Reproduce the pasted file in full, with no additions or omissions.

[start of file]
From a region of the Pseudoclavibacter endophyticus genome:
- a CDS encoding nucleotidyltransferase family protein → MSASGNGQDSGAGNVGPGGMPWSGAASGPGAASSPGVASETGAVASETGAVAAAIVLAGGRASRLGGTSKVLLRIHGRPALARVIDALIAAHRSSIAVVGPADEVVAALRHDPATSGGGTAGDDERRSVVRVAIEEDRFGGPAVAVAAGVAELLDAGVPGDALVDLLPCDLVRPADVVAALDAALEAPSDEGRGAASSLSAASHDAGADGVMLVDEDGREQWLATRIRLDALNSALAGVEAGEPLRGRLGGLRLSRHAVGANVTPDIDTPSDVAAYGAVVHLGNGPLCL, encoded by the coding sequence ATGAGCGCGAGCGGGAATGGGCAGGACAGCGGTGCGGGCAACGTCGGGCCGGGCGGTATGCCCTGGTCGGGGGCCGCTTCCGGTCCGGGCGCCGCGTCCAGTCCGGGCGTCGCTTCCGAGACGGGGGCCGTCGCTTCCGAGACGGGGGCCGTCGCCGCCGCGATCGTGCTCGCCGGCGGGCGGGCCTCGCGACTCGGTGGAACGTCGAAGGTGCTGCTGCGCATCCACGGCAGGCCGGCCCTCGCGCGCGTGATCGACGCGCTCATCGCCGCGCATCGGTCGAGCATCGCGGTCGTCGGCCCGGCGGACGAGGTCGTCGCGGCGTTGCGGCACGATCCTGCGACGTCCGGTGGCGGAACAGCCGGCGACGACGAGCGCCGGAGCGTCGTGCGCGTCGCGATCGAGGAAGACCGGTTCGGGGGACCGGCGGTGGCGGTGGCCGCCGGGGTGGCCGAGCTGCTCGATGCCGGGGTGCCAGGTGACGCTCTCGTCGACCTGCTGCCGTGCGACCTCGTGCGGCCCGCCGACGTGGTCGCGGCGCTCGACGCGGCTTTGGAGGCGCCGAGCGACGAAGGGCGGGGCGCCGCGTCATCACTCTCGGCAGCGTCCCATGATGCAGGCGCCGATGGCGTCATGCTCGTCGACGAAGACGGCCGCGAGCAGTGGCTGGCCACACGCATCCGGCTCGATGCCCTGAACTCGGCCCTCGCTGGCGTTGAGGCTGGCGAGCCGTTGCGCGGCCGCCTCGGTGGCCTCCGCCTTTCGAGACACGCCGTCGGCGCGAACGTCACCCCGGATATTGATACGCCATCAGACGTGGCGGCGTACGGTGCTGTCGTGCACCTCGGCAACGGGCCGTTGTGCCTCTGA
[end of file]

From a region of the Pseudoclavibacter endophyticus genome:
- a CDS encoding nucleotidyltransferase family protein → MSASGNGQDSGAGNVGPGGMPWSGAASGPGAASSPGVASETGAVASETGAVAAAIVLAGGRASRLGGTSKVLLRIHGRPALARVIDALIAAHRSSIAVVGPADEVVAALRHDPATSGGGTAGDDERRSVVRVAIEEDRFGGPAVAVAAGVAELLDAGVPGDALVDLLPCDLVRPADVVAALDAALEAPSDEGRGAASSLSAASHDAGADGVMLVDEDGREQWLATRIRLDALNSALAGVEAGEPLRGRLGGLRLSRHAVGANVTPDIDTPSDVAAYGAVVHLGNGPLCL, encoded by the coding sequence ATGAGCGCGAGCGGGAATGGGCAGGACAGCGGTGCGGGCAACGTCGGGCCGGGCGGTATGCCCTGGTCGGGGGCCGCTTCCGGTCCGGGCGCCGCGTCCAGTCCGGGCGTCGCTTCCGAGACGGGGGCCGTCGCTTCCGAGACGGGGGCCGTCGCCGCCGCGATCGTGCTCGCCGGCGGGCGGGCCTCGCGACTCGGTGGAACGTCGAAGGTGCTGCTGCGCATCCACGGCAGGCCGGCCCTCGCGCGCGTGATCGACGCGCTCATCGCCGCGCATCGGTCGAGCATCGCGGTCGTCGGCCCGGCGGACGAGGTCGTCGCGGCGTTGCGGCACGATCCTGCGACGTCCGGTGGCGGAACAGCCGGCGACGACGAGCGCCGGAGCGTCGTGCGCGTCGCGATCGAGGAAGACCGGTTCGGGGGACCGGCGGTGGCGGTGGCCGCCGGGGTGGCCGAGCTGCTCGATGCCGGGGTGCCAGGTGACGCTCTCGTCGACCTGCTGCCGTGCGACCTCGTGCGGCCCGCCGACGTGGTCGCGGCGCTCGACGCGGCTTTGGAGGCGCCGAGCGACGAAGGGCGGGGCGCCGCGTCATCACTCTCGGCAGCGTCCCATGATGCAGGCGCCGATGGCGTCATGCTCGTCGACGAAGACGGCCGCGAGCAGTGGCTGGCCACACGCATCCGGCTCGATGCCCTGAACTCGGCCCTCGCTGGCGTTGAGGCTGGCGAGCCGTTGCGCGGCCGCCTCGGTGGCCTCCGCCTTTCGAGACACGCCGTCGGCGCGAACGTCACCCCGGATATTGATACGCCATCAGACGTGGCGGCGTACGGTGCTGTCGTGCACCTCGGCAACGGGCCGTTGTGCCTCTGA